Church does not exist in its own little bubble

Brunei bishop thanks pope

The Brunei bishop Cornelius Sim has thanked Pope Francis for “choosing someone from the peripheries” to be counted among his cardinals.

In the cardinal designate’s view, Pope Francis understands that the Church exists “in those little places where there is not much publicity” but where the faith is alive.

Sim, along with 3 other priests, leads the Church of Brunei that is mostly made up of some 20,000 expatriate workers.

For him, the Church cannot merely be a subculture: “as a Church, we are not one little group of people, all isolated on our own in our little bubble.”

He says Church needs to build relationships, first within the community, starting within the family and moving to elsewhere in society, like the workplace and education.

The Church cuts across boundaries of race, colour, social status, or migrant status because “all of us are children, sons and daughters of Jesus Christ” Sim told CNA.

The 69-year old native of Brunei reinforced his view, saying approximately 70% of the small Catholic population are migrant workers from the Philippines.

Another 20% are migrants from other countries such as Indonesia, India, and Malaysia. The remaining 10% are indigenous Bruneians.

Sim says the challenge of the Bruneian Church is to “provide a home away from home” for the mostly migrant community; supporting them in times of trouble such as illness or death.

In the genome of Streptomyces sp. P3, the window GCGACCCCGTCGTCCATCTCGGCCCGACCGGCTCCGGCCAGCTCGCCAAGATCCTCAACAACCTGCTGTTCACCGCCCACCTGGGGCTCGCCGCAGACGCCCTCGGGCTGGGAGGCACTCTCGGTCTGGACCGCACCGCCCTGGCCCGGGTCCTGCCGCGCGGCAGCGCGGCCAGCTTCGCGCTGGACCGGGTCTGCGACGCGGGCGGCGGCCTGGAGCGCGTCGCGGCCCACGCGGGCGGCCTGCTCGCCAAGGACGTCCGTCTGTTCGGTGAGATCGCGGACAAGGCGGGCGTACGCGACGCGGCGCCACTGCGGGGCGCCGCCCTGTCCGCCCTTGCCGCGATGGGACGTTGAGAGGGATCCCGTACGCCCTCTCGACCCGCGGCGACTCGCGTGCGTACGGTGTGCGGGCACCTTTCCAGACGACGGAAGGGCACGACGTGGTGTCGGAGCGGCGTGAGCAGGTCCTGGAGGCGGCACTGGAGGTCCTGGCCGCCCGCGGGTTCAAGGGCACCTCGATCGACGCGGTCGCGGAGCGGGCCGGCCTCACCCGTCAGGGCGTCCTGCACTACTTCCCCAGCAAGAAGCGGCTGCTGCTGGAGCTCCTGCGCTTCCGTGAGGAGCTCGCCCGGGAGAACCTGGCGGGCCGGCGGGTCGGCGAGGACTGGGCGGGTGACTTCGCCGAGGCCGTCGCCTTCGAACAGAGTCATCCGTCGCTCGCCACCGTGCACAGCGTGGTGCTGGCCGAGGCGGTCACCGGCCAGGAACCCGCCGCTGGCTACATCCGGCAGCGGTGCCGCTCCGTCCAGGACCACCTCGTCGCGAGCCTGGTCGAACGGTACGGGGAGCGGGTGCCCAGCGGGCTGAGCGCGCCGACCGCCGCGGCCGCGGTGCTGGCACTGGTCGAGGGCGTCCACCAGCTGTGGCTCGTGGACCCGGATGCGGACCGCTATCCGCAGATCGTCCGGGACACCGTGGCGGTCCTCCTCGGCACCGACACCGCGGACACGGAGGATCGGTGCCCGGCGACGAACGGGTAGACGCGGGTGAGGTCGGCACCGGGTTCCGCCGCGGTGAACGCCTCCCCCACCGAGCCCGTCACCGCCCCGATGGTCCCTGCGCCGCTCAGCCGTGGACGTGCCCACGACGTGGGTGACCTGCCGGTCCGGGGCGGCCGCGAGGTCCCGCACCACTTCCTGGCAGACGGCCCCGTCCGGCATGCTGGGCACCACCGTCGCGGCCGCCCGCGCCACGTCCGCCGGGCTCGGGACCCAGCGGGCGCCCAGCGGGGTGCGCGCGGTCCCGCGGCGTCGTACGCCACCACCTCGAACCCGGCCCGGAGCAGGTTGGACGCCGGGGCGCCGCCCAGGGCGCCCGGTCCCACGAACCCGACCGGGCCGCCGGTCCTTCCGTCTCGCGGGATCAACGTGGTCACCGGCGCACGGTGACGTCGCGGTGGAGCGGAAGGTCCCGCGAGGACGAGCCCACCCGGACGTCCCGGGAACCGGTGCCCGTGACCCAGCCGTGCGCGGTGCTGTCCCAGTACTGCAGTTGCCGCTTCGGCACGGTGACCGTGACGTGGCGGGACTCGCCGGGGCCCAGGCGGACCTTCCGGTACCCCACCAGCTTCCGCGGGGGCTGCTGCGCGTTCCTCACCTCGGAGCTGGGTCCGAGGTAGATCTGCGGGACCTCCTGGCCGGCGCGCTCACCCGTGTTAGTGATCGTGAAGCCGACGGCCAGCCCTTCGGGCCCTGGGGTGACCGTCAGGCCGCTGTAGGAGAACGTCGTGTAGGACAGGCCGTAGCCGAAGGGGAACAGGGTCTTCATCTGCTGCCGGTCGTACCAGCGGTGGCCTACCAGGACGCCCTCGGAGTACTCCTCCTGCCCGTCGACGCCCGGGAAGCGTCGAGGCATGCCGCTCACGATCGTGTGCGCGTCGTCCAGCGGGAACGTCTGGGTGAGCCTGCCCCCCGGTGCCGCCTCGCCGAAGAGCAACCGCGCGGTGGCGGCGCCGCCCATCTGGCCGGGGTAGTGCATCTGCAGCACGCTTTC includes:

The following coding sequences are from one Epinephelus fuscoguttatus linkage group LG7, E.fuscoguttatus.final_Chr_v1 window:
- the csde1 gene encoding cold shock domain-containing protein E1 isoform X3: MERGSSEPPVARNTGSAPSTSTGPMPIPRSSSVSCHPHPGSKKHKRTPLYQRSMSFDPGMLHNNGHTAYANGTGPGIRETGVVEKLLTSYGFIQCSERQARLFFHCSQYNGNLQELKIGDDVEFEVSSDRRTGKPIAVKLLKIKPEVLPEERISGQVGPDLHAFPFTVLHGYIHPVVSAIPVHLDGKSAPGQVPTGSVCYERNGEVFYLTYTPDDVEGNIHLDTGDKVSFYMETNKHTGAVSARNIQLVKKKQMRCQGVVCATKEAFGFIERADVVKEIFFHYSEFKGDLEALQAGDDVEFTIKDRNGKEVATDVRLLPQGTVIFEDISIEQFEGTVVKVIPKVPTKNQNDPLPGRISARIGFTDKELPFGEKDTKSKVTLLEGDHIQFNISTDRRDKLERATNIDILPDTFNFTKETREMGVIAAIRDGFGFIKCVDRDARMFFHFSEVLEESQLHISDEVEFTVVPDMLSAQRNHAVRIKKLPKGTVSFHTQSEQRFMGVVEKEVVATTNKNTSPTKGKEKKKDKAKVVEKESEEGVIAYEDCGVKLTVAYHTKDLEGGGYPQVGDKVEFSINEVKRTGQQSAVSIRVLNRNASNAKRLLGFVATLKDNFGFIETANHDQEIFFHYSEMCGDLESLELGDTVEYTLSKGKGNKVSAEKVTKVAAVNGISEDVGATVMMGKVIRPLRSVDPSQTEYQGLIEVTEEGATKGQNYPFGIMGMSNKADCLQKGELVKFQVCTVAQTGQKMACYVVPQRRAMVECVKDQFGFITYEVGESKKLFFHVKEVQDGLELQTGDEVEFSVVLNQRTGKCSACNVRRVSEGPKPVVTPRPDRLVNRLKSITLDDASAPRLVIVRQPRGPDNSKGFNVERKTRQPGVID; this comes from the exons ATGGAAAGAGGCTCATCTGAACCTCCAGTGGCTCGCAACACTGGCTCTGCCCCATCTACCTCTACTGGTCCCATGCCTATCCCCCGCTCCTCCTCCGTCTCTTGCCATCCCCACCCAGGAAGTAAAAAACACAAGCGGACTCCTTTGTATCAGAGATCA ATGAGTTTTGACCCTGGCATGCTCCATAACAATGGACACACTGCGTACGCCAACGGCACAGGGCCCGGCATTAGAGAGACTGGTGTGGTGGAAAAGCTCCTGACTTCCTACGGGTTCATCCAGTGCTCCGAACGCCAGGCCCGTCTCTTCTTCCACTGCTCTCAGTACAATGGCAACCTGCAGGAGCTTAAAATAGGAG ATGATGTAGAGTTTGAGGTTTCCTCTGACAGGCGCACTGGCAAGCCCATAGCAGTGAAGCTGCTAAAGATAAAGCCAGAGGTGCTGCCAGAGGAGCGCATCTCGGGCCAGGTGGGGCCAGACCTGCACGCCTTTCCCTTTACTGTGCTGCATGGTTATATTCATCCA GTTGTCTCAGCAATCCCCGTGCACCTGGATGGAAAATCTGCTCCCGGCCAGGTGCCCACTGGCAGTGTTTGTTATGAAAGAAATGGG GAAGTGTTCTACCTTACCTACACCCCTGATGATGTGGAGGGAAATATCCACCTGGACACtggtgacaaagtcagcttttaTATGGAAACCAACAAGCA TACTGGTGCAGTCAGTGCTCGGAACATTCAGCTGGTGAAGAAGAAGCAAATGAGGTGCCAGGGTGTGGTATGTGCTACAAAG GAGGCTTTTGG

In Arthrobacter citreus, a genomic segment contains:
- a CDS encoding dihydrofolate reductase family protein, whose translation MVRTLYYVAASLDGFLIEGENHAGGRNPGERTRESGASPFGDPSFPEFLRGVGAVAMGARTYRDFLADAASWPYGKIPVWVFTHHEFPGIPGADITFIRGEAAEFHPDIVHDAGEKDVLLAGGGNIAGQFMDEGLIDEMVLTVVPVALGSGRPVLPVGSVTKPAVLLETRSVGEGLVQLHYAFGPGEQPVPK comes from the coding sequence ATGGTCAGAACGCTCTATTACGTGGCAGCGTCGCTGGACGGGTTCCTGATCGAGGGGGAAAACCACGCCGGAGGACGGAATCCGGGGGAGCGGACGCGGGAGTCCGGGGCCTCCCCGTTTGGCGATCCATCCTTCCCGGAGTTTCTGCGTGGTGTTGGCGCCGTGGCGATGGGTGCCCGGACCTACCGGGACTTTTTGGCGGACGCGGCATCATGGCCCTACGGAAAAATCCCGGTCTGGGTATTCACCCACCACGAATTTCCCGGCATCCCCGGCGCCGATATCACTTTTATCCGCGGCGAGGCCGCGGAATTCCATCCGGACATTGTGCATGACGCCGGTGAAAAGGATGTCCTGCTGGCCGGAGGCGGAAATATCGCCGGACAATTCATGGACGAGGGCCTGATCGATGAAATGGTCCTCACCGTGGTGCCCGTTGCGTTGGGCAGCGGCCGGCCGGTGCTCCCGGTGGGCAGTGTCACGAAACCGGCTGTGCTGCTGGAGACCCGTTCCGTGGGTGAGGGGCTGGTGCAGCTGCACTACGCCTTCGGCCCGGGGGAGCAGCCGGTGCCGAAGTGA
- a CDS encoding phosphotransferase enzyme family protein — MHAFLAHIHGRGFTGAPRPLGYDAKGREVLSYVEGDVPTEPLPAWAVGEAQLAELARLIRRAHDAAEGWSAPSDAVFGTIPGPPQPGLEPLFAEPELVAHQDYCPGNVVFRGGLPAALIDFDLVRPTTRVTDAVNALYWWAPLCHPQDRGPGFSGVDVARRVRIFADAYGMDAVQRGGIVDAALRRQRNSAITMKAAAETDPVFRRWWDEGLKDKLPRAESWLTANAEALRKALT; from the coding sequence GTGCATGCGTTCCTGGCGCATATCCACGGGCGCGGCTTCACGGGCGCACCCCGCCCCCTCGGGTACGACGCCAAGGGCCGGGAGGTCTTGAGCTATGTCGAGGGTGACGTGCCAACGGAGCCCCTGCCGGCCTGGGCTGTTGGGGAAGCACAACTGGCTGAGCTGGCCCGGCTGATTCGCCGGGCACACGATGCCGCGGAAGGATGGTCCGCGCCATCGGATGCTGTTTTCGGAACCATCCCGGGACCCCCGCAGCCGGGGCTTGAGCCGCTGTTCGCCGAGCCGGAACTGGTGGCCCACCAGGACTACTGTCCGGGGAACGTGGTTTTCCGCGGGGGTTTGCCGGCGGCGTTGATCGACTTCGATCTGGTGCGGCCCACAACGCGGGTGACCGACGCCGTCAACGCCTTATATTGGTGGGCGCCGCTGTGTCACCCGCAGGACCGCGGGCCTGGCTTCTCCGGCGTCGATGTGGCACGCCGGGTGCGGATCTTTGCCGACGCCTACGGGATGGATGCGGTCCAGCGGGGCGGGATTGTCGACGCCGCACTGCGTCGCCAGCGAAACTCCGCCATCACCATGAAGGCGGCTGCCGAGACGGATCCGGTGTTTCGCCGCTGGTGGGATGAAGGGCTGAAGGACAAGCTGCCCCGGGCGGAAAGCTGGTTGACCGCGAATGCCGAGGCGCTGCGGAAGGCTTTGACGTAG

It also helps with financial and feeding programmes.

He commented that the Catholic Church has had a presence in Brunei for over 90 years and its three Catholic schools are especially an area of contribution; 60% to 70% of their students are Muslim.

Brunei is a country of 2,200 square miles located on the north coast of Borneo, an island the country shares with Malaysia and Indonesia.

The wealthy oil and gas-rich nation has a population of some 500,000 people, more than 70% of whom are Muslim.

Sim said he was surprised to learn Pope Francis had chosen him to be one of 13 new cardinals.

“For me, it was a bit of a shock and unexpected,” Sim told Vatican News.

At his priestly ordination in 1989, Sim became the first native priest of Brunei. Then, in 2005, Pope John Paul II appointed him Vicar Apostolic and he became the first local bishop of Brunei.


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